Budget is time-consuming, especially if it involves a poorly managed company. The budget only pays attention to the quantitative aspect of business while neglecting the qualitative aspects. It does not consider the quality of services or goods and therefore inconsiderate of customers’ satisfaction. Another disadvantage of a budget is that it is inaccurate. A firm rarely “makes budget.” The hope is that the business activity will be close to the budget, but it could be off considerably and lead to bad hiring, spending and production decisions. This is because budget preparation is based on assumptions and thereby changes in the business environment could lead to unachievable
The 20’s century saw the use of budget involve due to a change in the environment. Indeed the control of output used to be obtained by the dissemination of tasks and so traditional budgets were very much highlighted, with a significant top-down influence. As an example of the importance of budget in the 1970’s IBM had about 3,000 people involved in their budgetary process. During the same period, the oil crisis brought concerns about rising in costs and led to the introduction of zero-based budgeting (ZBB), which can lower cost by avoiding blanket increases or decreases to a prior period’s budget. The increase in business uncertainties was in discrepancy with the stifling effect of fixed plans, promoting the use of rolling budgets. The 1990’s saw the growing influence of shareholders and steered the focus on a budget that included a wider view of organisation results, answering the investment community for quarterly updates on results and expectations (Bill Ryan, 2005). Budgets then started being used as a communication tool between the financial community and the organisation, allowing the corporation to be integrated in the capital market. Moreover companies started using flexible budgets rather than static budgets as nowadays various levels of activities can be observed in most organisations. The use of flexible budgets then enables firms to be consistent with their new environment and the market.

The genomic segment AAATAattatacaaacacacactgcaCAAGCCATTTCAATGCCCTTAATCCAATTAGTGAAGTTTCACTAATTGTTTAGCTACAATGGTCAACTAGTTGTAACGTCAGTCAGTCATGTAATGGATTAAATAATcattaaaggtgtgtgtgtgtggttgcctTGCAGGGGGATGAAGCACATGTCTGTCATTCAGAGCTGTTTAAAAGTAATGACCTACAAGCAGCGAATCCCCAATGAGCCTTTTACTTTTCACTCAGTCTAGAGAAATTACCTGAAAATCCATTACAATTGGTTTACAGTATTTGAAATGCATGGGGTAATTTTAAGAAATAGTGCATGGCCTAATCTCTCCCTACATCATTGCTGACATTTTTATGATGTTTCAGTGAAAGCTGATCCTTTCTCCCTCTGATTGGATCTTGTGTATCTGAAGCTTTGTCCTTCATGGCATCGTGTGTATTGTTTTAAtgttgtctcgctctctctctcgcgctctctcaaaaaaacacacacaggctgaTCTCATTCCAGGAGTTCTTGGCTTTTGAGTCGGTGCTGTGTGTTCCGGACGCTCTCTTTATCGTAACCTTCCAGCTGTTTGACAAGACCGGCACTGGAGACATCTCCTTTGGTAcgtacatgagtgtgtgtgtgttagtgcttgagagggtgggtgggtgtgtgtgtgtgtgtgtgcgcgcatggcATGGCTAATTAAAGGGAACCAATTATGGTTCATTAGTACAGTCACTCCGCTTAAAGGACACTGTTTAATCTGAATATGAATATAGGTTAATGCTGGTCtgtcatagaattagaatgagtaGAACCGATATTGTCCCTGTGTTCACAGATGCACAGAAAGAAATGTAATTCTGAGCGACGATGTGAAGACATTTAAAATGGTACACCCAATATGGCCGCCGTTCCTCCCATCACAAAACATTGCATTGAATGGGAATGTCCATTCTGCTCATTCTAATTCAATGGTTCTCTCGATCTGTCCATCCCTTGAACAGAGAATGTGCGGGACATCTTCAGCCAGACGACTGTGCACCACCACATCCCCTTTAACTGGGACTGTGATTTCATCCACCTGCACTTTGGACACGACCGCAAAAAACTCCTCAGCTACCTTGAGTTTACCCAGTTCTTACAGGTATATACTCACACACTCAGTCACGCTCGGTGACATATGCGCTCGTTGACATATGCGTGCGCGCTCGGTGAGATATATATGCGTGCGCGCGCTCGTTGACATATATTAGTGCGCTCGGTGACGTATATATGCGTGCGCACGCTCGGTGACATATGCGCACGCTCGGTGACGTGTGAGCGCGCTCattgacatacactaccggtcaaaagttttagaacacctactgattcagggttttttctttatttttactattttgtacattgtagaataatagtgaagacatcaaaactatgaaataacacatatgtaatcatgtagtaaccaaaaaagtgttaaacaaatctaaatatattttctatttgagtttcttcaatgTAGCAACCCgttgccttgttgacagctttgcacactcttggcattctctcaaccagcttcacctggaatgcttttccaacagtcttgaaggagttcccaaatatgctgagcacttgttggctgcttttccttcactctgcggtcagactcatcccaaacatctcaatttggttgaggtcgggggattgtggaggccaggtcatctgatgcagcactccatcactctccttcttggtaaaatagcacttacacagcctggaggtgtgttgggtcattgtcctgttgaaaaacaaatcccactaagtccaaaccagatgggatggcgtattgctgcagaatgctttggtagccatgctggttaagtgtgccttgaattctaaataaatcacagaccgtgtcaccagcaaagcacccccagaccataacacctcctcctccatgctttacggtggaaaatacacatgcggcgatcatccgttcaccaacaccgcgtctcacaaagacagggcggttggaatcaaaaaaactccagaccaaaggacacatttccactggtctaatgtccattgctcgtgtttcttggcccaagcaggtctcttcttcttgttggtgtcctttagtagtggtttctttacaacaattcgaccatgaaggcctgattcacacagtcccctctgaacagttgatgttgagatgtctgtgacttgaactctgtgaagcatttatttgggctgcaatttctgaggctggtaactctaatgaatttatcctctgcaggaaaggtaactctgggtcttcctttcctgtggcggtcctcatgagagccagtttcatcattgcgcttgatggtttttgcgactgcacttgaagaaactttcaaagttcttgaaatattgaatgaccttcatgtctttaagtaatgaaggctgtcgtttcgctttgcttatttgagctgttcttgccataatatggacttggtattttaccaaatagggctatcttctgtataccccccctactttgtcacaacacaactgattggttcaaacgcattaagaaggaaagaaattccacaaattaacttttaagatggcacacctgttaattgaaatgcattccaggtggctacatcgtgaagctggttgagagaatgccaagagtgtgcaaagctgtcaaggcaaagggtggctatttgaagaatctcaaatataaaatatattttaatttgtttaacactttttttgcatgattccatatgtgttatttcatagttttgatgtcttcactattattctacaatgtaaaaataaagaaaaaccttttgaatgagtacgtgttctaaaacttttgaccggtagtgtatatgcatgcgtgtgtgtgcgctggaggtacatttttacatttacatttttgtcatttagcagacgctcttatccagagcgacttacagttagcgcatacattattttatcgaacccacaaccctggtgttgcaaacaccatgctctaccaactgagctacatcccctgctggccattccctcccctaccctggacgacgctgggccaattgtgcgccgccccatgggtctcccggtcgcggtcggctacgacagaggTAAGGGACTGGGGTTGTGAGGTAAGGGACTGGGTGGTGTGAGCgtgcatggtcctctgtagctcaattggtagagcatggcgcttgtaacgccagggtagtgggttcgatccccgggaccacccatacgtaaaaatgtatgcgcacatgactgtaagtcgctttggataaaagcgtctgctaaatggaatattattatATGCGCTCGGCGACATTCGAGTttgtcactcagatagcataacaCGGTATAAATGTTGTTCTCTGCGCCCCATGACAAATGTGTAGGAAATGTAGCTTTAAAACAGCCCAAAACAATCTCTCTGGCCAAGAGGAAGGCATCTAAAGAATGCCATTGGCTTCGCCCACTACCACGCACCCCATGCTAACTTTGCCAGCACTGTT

Traditional budgeting, according to Drury (2009), is a once in a year tradition where managers representing each department come together and draw up a total budget for the organization which details the cost that would be incurred for the upcoming year. Drury further goes on to claim how traditional budgeting has, on numerous occasions, been termed as inflexible and unpredictable as it is purely based on assumptions and speculations. A traditional budget lists incomes, subtracts expenses and then makes final adjustments to the budget. A study conducted by Bourne, Neely and Heyns (2002) on a number of companies that use traditional budgeting show that
It is possible that managers will set budgets which are not in line with the organization’s strategy as lower-level managers lack strategic focus. Moreover, lower-level managers may have difficulties to set up the budget because their budget may depend on the forecasts of other departments as for example, the cost of production may depend on the scale of production which has to be estimated by the sales department. Furthermore, employees need to be trained in setting up budgets and there needs to be someone who controls the submission of all budgets at a specified time. In this respect, absences and changes in position may become a challenge when conducting a bottom-up budgeting method.
Budget is a comprehensive business plan for procuring and appropriating a firm’s financial resources over a specified time period.
Budget and budgetary control practices are undeniably indispensable as organizations routinely go about their business activities and operations. These organizations are constantly on the alert on how actual levels of performance agree with planned or budgeted performance. A budget expresses a plan in monetary terms. It is prepared and approved prior to a particular budgeted period and explicitly may show the income, expenditure and the capital to be employed by organizations in achieving their goals and objectives.
Many businesses expect employees to achieve budget targets as part of their overall performance. While the specifics requirements of each employee differ with the position and nature of the company, it is common for employees to be expected to sell a certain number of items, control costs versus a budgeted amount or reduce waste compared with a benchmark. A potential downfall of using budget information for performance evaluation is that employees may be so concerned with making budget targets that they may do so at the cost of other parts of the business.